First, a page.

ROGERS EDMUND JAMES ROGERS, one of the oldest living pioneers of southern Indiana, was born December 7, 1800, in Connecticut, being the only son of three children born to Jonathan and Orphania Rogers. His father was a lieutenant in the war of 1812; came west with his family in 1818, and located at Carlisle, Ind. In 1824 he moved to Posey County, Ind., where both he and wife afterward died. The subject of this sketch received an academic education, and when sixteen years old taught his first term of school. He was engaged in the general merchandise business and tanning in Posey County, this State, with his father, and after the latter's death continued until 1870, when he moved to Rockport. He embarked in the grocery trade at this place, and so continued until 1875, and has since been practically retired from active business pursuits. His life has been one of success in every respect, and has been a busy one as well. Although a member of no church organization, he has contributed liberally from his means in the support of charitable and benevolent organizations of various kinds. For a wife, he selected Celia Guild, a native of Hartford, Conn., who died in Posey County, this State, after bearing two children, only one Celia, widow of Jesse Laird now living. from Biographical Sketches , Ohio Township, Spencer Co., IN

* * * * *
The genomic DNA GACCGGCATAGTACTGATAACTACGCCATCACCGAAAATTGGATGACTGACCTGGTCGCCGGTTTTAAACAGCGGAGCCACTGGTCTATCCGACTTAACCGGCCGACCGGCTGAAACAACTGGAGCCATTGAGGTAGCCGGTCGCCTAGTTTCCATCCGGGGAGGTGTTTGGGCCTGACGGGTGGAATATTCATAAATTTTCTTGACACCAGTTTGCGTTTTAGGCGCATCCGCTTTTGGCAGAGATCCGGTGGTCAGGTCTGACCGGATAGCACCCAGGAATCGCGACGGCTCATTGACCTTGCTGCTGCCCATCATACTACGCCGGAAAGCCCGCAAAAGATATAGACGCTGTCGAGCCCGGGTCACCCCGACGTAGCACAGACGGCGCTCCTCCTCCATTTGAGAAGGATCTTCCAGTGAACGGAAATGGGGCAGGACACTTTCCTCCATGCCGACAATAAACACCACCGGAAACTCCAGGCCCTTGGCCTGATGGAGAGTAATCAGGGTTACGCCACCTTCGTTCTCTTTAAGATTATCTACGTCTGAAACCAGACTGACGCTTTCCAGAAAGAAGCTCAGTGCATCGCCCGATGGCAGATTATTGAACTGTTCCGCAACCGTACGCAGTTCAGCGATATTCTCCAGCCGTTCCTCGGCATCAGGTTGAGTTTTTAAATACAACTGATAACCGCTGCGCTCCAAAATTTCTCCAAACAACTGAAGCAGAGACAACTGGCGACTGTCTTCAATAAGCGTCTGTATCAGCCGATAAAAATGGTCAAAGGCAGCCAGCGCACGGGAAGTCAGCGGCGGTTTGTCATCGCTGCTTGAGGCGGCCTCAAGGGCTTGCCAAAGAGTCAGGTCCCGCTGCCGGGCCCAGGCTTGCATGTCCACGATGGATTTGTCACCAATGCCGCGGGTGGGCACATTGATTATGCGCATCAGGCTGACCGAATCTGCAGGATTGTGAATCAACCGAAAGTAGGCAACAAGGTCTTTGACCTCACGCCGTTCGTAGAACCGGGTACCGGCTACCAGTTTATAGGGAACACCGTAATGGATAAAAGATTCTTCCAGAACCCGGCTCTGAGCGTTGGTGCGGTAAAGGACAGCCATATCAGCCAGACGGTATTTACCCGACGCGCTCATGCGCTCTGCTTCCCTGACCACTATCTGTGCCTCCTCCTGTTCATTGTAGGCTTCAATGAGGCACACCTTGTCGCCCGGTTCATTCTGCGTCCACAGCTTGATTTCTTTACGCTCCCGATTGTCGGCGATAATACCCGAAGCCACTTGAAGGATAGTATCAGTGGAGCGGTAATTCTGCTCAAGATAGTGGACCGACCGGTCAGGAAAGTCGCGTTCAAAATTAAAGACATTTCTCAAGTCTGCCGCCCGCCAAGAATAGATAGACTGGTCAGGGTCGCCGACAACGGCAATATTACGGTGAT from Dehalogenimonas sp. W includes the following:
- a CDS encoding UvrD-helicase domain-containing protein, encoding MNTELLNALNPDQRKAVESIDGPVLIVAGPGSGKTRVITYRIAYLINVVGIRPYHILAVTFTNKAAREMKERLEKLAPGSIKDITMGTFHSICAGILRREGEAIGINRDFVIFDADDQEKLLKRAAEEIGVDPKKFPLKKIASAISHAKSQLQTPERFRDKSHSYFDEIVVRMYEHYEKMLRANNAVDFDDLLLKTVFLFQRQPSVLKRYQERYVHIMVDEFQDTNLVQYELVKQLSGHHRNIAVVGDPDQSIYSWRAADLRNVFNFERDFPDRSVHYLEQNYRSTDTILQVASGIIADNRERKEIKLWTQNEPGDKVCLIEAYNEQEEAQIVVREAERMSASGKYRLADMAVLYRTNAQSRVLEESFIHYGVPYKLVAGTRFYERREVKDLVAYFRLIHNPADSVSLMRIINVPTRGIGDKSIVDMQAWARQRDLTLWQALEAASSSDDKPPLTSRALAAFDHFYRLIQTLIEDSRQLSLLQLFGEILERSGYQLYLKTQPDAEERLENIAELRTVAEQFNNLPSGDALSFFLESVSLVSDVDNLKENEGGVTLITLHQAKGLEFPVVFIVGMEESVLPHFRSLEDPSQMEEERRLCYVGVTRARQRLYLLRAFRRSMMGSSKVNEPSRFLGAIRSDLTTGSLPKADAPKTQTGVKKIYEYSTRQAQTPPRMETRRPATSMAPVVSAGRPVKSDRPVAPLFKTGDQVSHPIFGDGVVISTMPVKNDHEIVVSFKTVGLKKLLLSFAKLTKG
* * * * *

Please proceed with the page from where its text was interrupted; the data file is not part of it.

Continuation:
CONRAD RUDESILL, died Wednesday, Dec 17 at his home in this city, aged 78 years. Mr Rudesill was one of the oldest and most respected citizens of this county. He has been a sufferer from paralysis for several years taken from the Rockport Journal December 19 1890
RUE Henry Rue, who lived one and a half miles northeast of Grandview, went to that place Saturday last and proceeded to get very drunk. Toward evening he got into a wagon with some other persons to go home. He sat on the bottom of the wagon in a state of helpless intoxication and after a short while fell back and lay flat down in the wagon. No notice was taken of it by the remainder of the party as they supposed it was only a ordinary plain drunk But on reaching Rue's house, they found on trying to arouse him, that he was dead. He was a farmer and a family man. from the Rockport Journal